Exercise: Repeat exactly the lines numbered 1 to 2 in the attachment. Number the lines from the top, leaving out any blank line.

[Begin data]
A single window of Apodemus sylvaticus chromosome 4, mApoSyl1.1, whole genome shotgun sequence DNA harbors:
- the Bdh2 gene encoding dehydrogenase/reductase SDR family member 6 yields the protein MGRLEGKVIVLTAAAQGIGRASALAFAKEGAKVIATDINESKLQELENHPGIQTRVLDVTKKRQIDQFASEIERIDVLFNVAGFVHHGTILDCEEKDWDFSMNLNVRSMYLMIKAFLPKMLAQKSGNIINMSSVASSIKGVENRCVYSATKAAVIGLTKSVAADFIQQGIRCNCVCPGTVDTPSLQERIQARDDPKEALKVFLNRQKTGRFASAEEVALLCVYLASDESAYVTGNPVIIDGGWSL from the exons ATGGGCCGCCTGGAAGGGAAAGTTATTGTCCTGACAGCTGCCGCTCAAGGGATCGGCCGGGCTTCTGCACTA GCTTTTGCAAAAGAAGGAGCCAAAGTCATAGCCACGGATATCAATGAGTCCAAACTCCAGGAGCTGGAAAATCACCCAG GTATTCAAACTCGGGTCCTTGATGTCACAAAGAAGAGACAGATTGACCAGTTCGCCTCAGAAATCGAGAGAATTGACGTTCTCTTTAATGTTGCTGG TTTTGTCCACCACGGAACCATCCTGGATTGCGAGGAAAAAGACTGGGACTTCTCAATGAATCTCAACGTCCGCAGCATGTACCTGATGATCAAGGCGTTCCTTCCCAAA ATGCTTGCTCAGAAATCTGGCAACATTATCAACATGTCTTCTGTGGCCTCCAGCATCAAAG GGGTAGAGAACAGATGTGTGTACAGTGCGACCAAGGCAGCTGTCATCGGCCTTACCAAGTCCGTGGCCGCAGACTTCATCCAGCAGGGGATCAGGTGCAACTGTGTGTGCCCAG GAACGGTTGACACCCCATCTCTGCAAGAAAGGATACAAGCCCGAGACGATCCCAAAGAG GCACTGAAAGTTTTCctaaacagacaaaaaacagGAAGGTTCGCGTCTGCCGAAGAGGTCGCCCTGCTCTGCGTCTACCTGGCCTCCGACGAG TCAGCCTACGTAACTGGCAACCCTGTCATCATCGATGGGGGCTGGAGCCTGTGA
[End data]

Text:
A single window of Apodemus sylvaticus chromosome 4, mApoSyl1.1, whole genome shotgun sequence DNA harbors:
- the Bdh2 gene encoding dehydrogenase/reductase SDR family member 6 yields the protein MGRLEGKVIVLTAAAQGIGRASALAFAKEGAKVIATDINESKLQELENHPGIQTRVLDVTKKRQIDQFASEIERIDVLFNVAGFVHHGTILDCEEKDWDFSMNLNVRSMYLMIKAFLPKMLAQKSGNIINMSSVASSIKGVENRCVYSATKAAVIGLTKSVAADFIQQGIRCNCVCPGTVDTPSLQERIQARDDPKEALKVFLNRQKTGRFASAEEVALLCVYLASDESAYVTGNPVIIDGGWSL from the exons ATGGGCCGCCTGGAAGGGAAAGTTATTGTCCTGACAGCTGCCGCTCAAGGGATCGGCCGGGCTTCTGCACTA GCTTTTGCAAAAGAAGGAGCCAAAGTCATAGCCACGGATATCAATGAGTCCAAACTCCAGGAGCTGGAAAATCACCCAG GTATTCAAACTCGGGTCCTTGATGTCACAAAGAAGAGACAGATTGACCAGTTCGCCTCAGAAATCGAGAGAATTGACGTTCTCTTTAATGTTGCTGG TTTTGTCCACCACGGAACCATCCTGGATTGCGAGGAAAAAGACTGGGACTTCTCAATGAATCTCAACGTCCGCAGCATGTACCTGATGATCAAGGCGTTCCTTCCCAAA ATGCTTGCTCAGAAATCTGGCAACATTATCAACATGTCTTCTGTGGCCTCCAGCATCAAAG GGGTAGAGAACAGATGTGTGTACAGTGCGACCAAGGCAGCTGTCATCGGCCTTACCAAGTCCGTGGCCGCAGACTTCATCCAGCAGGGGATCAGGTGCAACTGTGTGTGCCCAG GAACGGTTGACACCCCATCTCTGCAAGAAAGGATACAAGCCCGAGACGATCCCAAAGAG GCACTGAAAGTTTTCctaaacagacaaaaaacagGAAGGTTCGCGTCTGCCGAAGAGGTCGCCCTGCTCTGCGTCTACCTGGCCTCCGACGAG TCAGCCTACGTAACTGGCAACCCTGTCATCATCGATGGGGGCTGGAGCCTGTGA